Many IT pros who work for small-to-medium businesses (SMBs) see themselves somewhere below the cybercrime radar. They often don’t feel their business is nearly as interesting and relevant to a cybercriminal and, as a result, have less to worry about. However, the challenges they face are no less daunting or serious.
Cybercriminals Are Paying Attention
Cybercriminals target SMBs because they’ve likely got more exposed vulnerabilities and opportunities to breach. In fact, according to the 2018 Verizon Data Breach Investigations Report, 58 percent of all organizations victimized by cybercrime are categorized as small businesses.
Cybercriminals also have better economies of scale to leverage these days. Malware attacks don’t require as much time, money or effort as they used to. And SMBs hold sensitive business information and personal data just like other firms. Even though it would be unlikely to hold records tied to millions of people, what they may have is just as easily marketable on the dark web.
In some cases there may be more value than just what an SMB has to offer itself. Some smaller firms’ networks can be connected to an enterprise-sized partner’s network. Once inside a compromised SMB network, a cybercriminal may find it easier to gain unauthorized access to the enterprise partner’s network versus attacking them directly.
To protect themselves better, enterprises are enforcing contracts, assessments, and policy on their smaller brethren. This only places a higher burden on the SMB to have security controls in place that can be out of reach.
The Challenges for SMBs
SMB security challenges might not be all that different from others when considering the fact that vulnerabilities, threats, and social engineering do not discriminate based on size or prominence. However, where SMBs and enterprises do obviously differ is size and scale and this disparity reveals some of the most difficult challenges SMB face, including:
#1 Security is Very Expensive
Technology and services that provide common defenses against cyberattacks can be harder to afford and maintain. Security vendors often do not charge on a sliding scale and tend to set prices where enterprises can afford it. In some cases vendor packages geared to SMBs can miss the mark because they don’t scale down small enough.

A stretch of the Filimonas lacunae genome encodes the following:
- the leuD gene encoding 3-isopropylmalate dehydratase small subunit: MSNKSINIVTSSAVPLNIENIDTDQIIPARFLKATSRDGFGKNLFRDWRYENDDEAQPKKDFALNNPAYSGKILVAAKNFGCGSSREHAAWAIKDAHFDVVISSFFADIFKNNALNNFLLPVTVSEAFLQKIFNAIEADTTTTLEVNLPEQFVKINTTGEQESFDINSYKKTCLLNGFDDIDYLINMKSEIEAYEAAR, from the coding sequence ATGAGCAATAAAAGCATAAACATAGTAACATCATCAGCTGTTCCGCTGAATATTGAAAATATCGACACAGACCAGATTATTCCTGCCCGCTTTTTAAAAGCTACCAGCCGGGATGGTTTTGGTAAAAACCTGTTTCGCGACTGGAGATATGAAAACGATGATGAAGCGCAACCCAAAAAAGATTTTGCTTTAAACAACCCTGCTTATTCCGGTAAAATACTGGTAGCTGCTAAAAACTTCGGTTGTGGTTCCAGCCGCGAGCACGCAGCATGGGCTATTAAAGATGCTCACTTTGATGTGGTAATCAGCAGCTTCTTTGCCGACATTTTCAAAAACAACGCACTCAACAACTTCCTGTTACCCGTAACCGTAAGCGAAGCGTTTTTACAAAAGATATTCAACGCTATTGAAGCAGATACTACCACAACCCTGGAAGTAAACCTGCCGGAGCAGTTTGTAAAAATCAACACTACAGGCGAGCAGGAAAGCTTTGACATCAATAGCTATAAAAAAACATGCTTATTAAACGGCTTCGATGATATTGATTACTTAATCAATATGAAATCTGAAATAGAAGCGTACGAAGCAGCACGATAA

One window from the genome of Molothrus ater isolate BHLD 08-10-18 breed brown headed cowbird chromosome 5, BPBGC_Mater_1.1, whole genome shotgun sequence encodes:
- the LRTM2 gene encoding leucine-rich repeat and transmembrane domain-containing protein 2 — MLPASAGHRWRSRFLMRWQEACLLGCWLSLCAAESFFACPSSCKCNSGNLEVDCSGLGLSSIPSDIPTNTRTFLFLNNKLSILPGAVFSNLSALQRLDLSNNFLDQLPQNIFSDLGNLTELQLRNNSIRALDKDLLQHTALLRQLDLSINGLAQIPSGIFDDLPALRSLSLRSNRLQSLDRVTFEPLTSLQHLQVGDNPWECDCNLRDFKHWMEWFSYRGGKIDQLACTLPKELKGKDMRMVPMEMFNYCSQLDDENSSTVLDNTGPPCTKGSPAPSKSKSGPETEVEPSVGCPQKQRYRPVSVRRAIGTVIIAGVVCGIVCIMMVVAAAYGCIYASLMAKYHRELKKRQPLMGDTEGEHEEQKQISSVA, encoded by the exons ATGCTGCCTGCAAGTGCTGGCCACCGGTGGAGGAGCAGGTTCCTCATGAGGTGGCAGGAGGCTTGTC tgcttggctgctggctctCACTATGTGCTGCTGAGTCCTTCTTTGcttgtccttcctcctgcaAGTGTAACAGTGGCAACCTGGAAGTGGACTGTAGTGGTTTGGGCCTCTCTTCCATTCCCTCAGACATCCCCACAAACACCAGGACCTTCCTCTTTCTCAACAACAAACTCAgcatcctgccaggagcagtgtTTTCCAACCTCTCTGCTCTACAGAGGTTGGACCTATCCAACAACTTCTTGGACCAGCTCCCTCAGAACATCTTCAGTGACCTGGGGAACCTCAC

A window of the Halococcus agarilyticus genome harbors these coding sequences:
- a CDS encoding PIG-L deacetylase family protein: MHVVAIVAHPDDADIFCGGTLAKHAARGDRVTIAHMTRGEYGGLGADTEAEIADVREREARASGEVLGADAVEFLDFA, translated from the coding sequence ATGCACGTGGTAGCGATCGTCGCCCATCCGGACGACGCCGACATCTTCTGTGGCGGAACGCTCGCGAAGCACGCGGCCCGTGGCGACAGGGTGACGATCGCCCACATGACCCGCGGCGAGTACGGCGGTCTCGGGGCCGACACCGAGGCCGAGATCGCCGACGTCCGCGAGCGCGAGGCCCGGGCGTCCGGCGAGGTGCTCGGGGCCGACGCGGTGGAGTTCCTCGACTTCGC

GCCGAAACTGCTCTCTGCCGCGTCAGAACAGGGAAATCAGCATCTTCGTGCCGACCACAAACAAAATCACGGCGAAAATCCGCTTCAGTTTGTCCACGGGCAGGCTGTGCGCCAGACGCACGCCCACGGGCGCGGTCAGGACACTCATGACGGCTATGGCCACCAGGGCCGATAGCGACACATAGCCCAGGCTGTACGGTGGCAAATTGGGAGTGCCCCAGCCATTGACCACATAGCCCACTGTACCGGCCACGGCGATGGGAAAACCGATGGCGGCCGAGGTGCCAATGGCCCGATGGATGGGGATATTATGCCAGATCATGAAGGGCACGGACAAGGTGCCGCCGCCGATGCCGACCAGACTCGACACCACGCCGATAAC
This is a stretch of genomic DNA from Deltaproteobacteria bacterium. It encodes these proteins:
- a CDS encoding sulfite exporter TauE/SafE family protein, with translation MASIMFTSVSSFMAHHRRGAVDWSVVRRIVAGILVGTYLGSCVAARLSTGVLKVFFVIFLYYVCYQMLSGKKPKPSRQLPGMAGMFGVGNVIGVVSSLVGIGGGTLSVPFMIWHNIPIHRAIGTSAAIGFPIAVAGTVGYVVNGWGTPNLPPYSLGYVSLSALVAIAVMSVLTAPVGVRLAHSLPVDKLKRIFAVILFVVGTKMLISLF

#2 People Aren’t Very Smart
Lack of security education and awareness among the workforce increases the chance of falling victim to a phishing attack. This doesn’t exactly mean people aren’t very smart, by the way. People just aren’t very likely to become smarter on a topic they don’t feel is important enough to them. Although this risk is common to any organization, an enterprise-sized firm is likely to enforce a formal education policy and courseware, while an SMB might not because of a false sense of complacency that they are not a target, or over-confidence that their workforce is plenty smart enough to defend itself.
#3 The Community is Very Elitist
The security community is elitist and SMBs security pros are often not invited to the table. A large or executive-level security media outlet or conference will purposely focus on pros from big firms to reach the audience with the most to spend. Enterprise pros assume a peer at an SMB wouldn’t have much to teach them anyway. It’s problematic for SMBs considering sharing problems and getting help from peers is a necessary part of anybody’s ability to manage risk. And given how an SMB IT pro may feel marginalized by the security industry, they might not even feel as worthy of attention.
Security is obviously way too hard for any SMB to handle perfectly, or even just really well. But with all this, there are still things are within reach to help become better protected against cybercrime.
Where to Focus Control and Ability
By focusing on where they can have more control and ability, on a reasonable budget, an SMB IT pro can reduce some of the highest risks.
A good place to start is with people and their most common behaviors that lead to higher risk of an incident or breach. After all, an SMB has the benefit of smaller workforce to reach and more opportunities to connect personally.
The 2018 Verizon Data Breach Investigations Report noted that phishing and the use of stolen credentials are two of the top three actions that lead to security breaches. Even just last year, Verizon reported that 81 percent of all breaches were caused by weak or reused passwords.
The good news is that any organization of any size can get better at password management by providing their workers with LastPass. For starters, it won’t break the IT budget or become another headache to maintain and manage. Users can store their passwords securely, while generating a unique, strong password for each and every one of their accounts.
And users don’t need to remember any of those passwords, either. All they need to do is remember a secret passphrase that only they know in order to access their password vault.
At the end of the day, one easy to remember passphrase can help solve some very hard to forget problems.